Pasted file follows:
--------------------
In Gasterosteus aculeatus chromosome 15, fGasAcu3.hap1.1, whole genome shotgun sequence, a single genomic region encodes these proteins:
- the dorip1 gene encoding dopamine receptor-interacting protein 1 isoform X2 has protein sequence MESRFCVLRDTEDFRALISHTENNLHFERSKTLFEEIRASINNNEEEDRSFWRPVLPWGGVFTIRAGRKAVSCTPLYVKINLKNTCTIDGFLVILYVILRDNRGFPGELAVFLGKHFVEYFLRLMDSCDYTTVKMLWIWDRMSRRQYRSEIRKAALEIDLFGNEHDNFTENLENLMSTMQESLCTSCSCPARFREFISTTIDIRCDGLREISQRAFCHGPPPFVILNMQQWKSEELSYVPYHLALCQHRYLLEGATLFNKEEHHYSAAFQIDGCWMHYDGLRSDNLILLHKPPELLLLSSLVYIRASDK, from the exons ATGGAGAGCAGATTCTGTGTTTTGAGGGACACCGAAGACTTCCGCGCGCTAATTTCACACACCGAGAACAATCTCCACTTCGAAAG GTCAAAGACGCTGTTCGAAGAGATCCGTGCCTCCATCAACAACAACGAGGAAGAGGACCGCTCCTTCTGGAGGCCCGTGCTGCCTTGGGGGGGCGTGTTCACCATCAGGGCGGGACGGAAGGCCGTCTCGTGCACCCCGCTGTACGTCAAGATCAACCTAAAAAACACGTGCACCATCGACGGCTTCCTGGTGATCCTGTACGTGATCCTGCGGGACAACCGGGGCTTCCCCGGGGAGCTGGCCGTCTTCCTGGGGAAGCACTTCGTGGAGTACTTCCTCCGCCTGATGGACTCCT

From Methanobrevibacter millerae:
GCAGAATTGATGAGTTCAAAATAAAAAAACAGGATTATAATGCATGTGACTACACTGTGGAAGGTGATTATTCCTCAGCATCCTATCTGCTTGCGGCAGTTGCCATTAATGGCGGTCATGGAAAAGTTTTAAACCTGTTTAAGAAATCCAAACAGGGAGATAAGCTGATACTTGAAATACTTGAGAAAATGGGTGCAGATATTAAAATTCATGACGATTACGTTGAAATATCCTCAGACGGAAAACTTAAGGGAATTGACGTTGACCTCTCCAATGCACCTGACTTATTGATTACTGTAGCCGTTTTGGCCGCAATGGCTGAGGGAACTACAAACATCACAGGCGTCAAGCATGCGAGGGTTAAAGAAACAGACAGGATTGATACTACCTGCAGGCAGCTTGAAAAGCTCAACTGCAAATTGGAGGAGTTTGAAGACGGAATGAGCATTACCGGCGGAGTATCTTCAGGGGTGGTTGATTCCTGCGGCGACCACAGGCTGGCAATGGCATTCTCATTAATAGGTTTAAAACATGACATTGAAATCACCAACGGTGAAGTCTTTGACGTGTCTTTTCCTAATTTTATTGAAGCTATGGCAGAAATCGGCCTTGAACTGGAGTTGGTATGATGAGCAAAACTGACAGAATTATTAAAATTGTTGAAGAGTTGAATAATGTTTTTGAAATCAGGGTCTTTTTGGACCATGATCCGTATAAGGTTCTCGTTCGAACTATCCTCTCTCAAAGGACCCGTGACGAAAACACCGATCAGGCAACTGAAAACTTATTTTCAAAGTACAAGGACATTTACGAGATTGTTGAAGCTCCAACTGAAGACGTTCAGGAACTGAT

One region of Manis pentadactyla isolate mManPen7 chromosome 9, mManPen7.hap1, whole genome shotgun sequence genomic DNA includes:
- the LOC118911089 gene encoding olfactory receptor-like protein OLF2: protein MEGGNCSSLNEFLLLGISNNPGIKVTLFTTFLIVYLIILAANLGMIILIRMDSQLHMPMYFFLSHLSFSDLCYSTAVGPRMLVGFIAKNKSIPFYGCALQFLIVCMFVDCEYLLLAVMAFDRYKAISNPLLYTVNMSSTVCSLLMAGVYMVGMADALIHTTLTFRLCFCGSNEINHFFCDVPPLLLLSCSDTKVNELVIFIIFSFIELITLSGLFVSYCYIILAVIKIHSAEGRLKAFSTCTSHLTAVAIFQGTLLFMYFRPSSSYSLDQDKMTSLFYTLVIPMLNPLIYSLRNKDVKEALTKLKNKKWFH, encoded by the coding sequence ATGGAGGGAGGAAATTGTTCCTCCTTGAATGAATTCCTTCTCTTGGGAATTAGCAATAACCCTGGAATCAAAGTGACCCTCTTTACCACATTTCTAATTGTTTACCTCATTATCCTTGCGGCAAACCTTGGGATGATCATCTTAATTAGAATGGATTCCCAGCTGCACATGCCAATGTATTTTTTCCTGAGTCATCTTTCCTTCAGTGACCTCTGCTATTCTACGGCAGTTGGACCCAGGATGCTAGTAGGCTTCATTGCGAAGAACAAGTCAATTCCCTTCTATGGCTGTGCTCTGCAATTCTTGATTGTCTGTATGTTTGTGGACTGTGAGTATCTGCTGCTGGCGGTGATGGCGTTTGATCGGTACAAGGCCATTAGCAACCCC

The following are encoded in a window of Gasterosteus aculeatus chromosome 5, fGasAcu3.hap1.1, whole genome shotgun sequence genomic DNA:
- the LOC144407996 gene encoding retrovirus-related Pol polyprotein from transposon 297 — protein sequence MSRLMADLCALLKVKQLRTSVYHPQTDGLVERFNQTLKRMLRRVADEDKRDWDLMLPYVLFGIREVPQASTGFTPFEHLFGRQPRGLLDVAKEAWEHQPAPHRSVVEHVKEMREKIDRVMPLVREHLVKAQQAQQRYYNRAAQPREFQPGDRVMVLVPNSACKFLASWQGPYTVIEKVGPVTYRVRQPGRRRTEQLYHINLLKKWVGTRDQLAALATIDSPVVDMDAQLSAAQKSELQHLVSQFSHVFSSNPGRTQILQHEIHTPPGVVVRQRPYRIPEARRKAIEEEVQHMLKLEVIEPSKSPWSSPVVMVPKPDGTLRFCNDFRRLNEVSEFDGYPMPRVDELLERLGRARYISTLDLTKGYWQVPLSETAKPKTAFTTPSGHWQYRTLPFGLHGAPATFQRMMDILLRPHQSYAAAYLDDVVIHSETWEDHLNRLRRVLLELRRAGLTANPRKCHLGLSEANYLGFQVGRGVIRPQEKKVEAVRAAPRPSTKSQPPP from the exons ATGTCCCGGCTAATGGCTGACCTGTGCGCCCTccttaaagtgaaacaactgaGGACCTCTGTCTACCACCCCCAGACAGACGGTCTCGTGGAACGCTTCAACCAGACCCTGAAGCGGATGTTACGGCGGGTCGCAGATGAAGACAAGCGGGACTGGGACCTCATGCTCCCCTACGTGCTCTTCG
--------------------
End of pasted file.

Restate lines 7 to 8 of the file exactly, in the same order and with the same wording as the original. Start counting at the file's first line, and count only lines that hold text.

The following are encoded in a window of Gasterosteus aculeatus chromosome 5, fGasAcu3.hap1.1, whole genome shotgun sequence genomic DNA:
- the LOC144407996 gene encoding retrovirus-related Pol polyprotein from transposon 297 — protein sequence MSRLMADLCALLKVKQLRTSVYHPQTDGLVERFNQTLKRMLRRVADEDKRDWDLMLPYVLFGIREVPQASTGFTPFEHLFGRQPRGLLDVAKEAWEHQPAPHRSVVEHVKEMREKIDRVMPLVREHLVKAQQAQQRYYNRAAQPREFQPGDRVMVLVPNSACKFLASWQGPYTVIEKVGPVTYRVRQPGRRRTEQLYHINLLKKWVGTRDQLAALATIDSPVVDMDAQLSAAQKSELQHLVSQFSHVFSSNPGRTQILQHEIHTPPGVVVRQRPYRIPEARRKAIEEEVQHMLKLEVIEPSKSPWSSPVVMVPKPDGTLRFCNDFRRLNEVSEFDGYPMPRVDELLERLGRARYISTLDLTKGYWQVPLSETAKPKTAFTTPSGHWQYRTLPFGLHGAPATFQRMMDILLRPHQSYAAAYLDDVVIHSETWEDHLNRLRRVLLELRRAGLTANPRKCHLGLSEANYLGFQVGRGVIRPQEKKVEAVRAAPRPSTKSQPPP from the exons ATGTCCCGGCTAATGGCTGACCTGTGCGCCCTccttaaagtgaaacaactgaGGACCTCTGTCTACCACCCCCAGACAGACGGTCTCGTGGAACGCTTCAACCAGACCCTGAAGCGGATGTTACGGCGGGTCGCAGATGAAGACAAGCGGGACTGGGACCTCATGCTCCCCTACGTGCTCTTCG